Will Uniform Civil Code Become Reality After Supreme Court’s Verdict Against Triple Talaq?

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Updated on 23 Aug, 2017 at 5:49 pm


In a landmark verdict on Tuesday, the Supreme Court struck down triple talaq and gave the government six months to bring in a legislation to ban the practice of divorcing wives in this manner.




Terming the practice, “void” and “illegal”, a five-judge bench ruled 3:2 in favor of quashing the practice.

This is what the Supreme Court said:

This being the case, it is clear that this form of Talaq is manifestly arbitrary in the sense that the marital tie can be broken capriciously and whimsically by a Muslim man without any attempt at reconciliation so as to save it. This form of Talaq must, therefore, be held to be violative of the 393 fundamental right contained under Article 14 of the Constitution of India.

Two of the judges who were not in favor of barring triple talaq were Justice J.S. Khehar, who is also the Chief Justice of India, and Justice Abdul Nazeer.

It should be noted that the judgement was on ‘talaq-e-biddat’ or triple talaq in a single sitting.

Passing the verdict, the bench noted that the practice is “retrograde and unworthy” and violates Article 14 of the Indian Constitution which is about right to equality.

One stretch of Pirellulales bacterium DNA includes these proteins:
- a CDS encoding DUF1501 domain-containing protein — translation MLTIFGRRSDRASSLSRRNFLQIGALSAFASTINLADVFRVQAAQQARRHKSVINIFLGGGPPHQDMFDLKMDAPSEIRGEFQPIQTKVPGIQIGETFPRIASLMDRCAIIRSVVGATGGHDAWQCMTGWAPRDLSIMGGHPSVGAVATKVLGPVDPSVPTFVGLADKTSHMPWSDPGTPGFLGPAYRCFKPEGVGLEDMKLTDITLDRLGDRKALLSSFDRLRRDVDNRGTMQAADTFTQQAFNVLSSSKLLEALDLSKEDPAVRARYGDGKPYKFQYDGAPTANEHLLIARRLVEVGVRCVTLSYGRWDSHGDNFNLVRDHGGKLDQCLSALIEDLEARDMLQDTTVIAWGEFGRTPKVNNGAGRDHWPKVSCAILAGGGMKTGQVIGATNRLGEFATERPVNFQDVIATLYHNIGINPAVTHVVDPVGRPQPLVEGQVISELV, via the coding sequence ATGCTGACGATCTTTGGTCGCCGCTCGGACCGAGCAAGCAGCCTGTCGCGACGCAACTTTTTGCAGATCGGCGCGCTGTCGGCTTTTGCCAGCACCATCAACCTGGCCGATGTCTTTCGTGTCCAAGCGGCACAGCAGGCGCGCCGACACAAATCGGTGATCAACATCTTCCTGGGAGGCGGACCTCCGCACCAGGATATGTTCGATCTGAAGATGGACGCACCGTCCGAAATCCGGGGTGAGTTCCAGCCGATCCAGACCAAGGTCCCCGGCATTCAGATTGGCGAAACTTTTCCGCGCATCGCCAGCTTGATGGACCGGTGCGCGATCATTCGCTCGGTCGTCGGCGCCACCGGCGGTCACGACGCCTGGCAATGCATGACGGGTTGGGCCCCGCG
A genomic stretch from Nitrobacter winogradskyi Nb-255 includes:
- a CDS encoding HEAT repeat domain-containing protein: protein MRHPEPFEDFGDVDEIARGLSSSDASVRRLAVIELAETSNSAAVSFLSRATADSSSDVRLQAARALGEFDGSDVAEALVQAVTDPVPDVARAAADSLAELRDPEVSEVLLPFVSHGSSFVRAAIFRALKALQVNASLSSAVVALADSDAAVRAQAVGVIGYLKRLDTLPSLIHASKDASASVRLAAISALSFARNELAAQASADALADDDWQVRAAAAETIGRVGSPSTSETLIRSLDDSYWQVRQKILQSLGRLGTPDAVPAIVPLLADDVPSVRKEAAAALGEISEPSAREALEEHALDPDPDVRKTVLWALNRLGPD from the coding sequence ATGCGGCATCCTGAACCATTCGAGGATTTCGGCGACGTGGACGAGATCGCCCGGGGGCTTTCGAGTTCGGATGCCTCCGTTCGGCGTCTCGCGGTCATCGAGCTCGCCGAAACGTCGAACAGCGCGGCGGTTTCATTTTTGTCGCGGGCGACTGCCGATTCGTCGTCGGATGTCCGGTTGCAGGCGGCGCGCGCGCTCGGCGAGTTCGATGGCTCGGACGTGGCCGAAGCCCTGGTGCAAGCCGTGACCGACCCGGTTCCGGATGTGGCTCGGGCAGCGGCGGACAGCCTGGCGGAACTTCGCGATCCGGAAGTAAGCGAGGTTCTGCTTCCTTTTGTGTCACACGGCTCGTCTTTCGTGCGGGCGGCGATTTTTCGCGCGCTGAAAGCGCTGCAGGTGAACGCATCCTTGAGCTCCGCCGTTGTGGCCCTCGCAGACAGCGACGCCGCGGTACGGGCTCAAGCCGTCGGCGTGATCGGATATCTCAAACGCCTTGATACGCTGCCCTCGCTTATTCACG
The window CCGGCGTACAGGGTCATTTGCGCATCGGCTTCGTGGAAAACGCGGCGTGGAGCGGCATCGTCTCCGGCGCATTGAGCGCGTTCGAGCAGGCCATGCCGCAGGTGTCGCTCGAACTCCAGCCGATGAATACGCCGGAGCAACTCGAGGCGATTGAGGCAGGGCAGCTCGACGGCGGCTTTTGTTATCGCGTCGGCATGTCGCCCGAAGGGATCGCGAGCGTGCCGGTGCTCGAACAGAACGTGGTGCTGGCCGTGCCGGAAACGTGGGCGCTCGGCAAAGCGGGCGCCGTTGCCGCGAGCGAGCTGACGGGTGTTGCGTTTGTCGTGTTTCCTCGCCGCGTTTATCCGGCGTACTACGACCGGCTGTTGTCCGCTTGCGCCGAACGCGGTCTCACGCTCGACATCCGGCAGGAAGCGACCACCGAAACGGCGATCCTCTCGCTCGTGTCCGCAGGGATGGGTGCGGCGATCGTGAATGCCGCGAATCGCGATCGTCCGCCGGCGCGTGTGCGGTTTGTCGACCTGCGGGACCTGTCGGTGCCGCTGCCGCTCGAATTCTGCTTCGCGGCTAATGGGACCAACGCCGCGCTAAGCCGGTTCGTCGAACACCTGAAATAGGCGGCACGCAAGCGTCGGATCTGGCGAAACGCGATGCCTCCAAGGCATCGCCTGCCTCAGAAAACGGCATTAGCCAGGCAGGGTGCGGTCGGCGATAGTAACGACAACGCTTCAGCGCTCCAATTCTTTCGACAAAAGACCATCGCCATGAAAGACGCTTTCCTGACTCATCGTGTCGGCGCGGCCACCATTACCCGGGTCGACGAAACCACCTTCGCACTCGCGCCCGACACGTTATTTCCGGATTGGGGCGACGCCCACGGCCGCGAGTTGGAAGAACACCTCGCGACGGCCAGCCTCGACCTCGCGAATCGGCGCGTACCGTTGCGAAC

The apex court also noted that the practice is illegal in Islamic countries.

The All India Muslim Personal Law Board (AIMPLB) is, obviously, not happy with the verdict.

But the Shia Muslim Personal Law Board welcomed the verdict.

Even the Prime Minister welcomed the verdict.

Now that the court has ruled it illegal, what next?

The onus is on the government. Some are of the opinion that this verdict will help pave the way for the Uniform Civil Code, which will actually ensure that the law of the land is above any religion-based law and greatly empower women.

The SC has asked the Modi government to pass a law effectively banning the practice. To pass any law, the government will have to introduce a bill in the Parliament, which, if approved by both the Houses, will become a law.

To ensure that any bill calling for a ban on triple talaq becomes a law, there must be at least two-third members in each House who will vote on the bill. If the bill passes through with a majority, triple talaq will be banned forever.

The problem is that the Congress and some other parties may not be too happy to go against the AIMPLB and their vote banks.

But if the government fails to bring in a law, or the Uniform Civil Code, the verdict of the Supreme Court shall remain in force.

Of course, Twitterati unanimously hailed the verdict:



Taslima Nasreen, however, also pointed at a major need for reform for the upliftment of Muslim women.

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